Section 14-501 titled, “Concussions, head injuries or sudden cardiac arrest in youth sports programs” defines youth athlete as an individual who participates in an athletic activity in association with a youth sports program at a public school facility or by a recreational athletic organization.  “Youth sports program” is a program organized for recreational competition or instruction for participants who are under 19 years of age.  The amendment also defines cardiac arrest as a condition in which the heart suddenly and unexpectedly stops beating.  A youth sports organization shall make information on concussions and sudden cardiac arrest developed by the Education Department to available to coaches, youth athletes and parents.   A youth athlete suspected of sustaining a concussion or other head injury shall be removed at the time and may not return to play until obtaining a written clearance from a qualified health care provider.  Prior to a youth sports program using a facility owned or operated by local government, notice of these provisions must be provided to the youth sports program by the local government.

    The Maryland Sudden Cardiac Arrest Prevention Act, which is found at §7-436 of the Maryland educational law, similarly defines youth sports program as a program organized for recreational competition or instruction for participants who are under nineteen (19) years of age.  The law applies to and defines interscholastic athletics in public schools. Youth sports programs that use a public school facility are required to annually provide a statement of its intent to comply with the statute, place notice on the registration form that information on sudden cardiac arrest is available and provide directions for retrieving the information electronically and have the parent and youth athlete acknowledge receipt of information.  A youth sports program not using a public school facility is encouraged to follow the provisions of the law.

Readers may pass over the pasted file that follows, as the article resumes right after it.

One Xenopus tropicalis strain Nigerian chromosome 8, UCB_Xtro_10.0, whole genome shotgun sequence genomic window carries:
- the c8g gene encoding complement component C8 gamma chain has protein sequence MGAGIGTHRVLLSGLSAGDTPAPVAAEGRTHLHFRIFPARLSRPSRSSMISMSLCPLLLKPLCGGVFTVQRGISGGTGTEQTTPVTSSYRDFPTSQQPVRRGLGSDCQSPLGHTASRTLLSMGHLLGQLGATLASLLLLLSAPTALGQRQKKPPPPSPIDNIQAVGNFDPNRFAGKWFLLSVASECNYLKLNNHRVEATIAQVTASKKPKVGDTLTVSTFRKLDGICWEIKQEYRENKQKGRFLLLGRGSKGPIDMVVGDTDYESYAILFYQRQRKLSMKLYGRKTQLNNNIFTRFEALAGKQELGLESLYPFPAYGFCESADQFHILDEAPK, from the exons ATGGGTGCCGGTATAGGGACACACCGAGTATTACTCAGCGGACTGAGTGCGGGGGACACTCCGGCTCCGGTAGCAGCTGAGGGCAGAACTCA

Section 7-433 can be viewed online at:

    https://advance.lexis.com/documentpage/?pdmfid=1000516&crid=7d06b925-75c3-4114-b952-2d77b9ed27b9&config=014EJAA2ZmE1OTU3OC0xMGRjLTRlNTctOTQ3Zi0wMDE2MWFhYzAwN2MKAFBvZENhdGFsb2e9wg3LFiffInanDd3V39aA&pddocfullpath=%2Fshared%2Fdocument%2Fstatutes-legislation%2Furn%3AcontentItem%3A5PKD-0MM0-004F-036X-00008-00&pddocid=urn%3AcontentItem%3A5PKD-0MM0-004F-036X-00008-00&pdcontentcomponentid=234188&pdteaserkey=sr0&pditab=allpods&ecomp=-93_kkk&earg=sr0&prid=0b547a90-51b7-451f-b434-941459763b94

    Section 7-436 can be viewed online at:

    https://advance.lexis.com/documentpage/?pdmfid=1000516&crid=1f75eabc-685a-4ef6-b5e6-0e4a35e69d61&action=pawlinkdoc&pdcomponentid=&pddocfullpath=%2Fshared%2Fdocument%2Fstatutes-legislation%2Furn%3AcontentItem%3A5PKD-0MM0-004F-0372-00008-00&pdtocnodeidentifier=AAMAACAAGAAEABY&config=014EJAA2ZmE1OTU3OC0xMGRjLTRlNTctOTQ3Zi0wMDE2MWFhYzAwN2MKAFBvZENhdGFsb2e9wg3LFiffInanDd3V39aA&ecomp=_5vtkkk&prid=81605087-7341-4872-bdcf-1c585c6e701d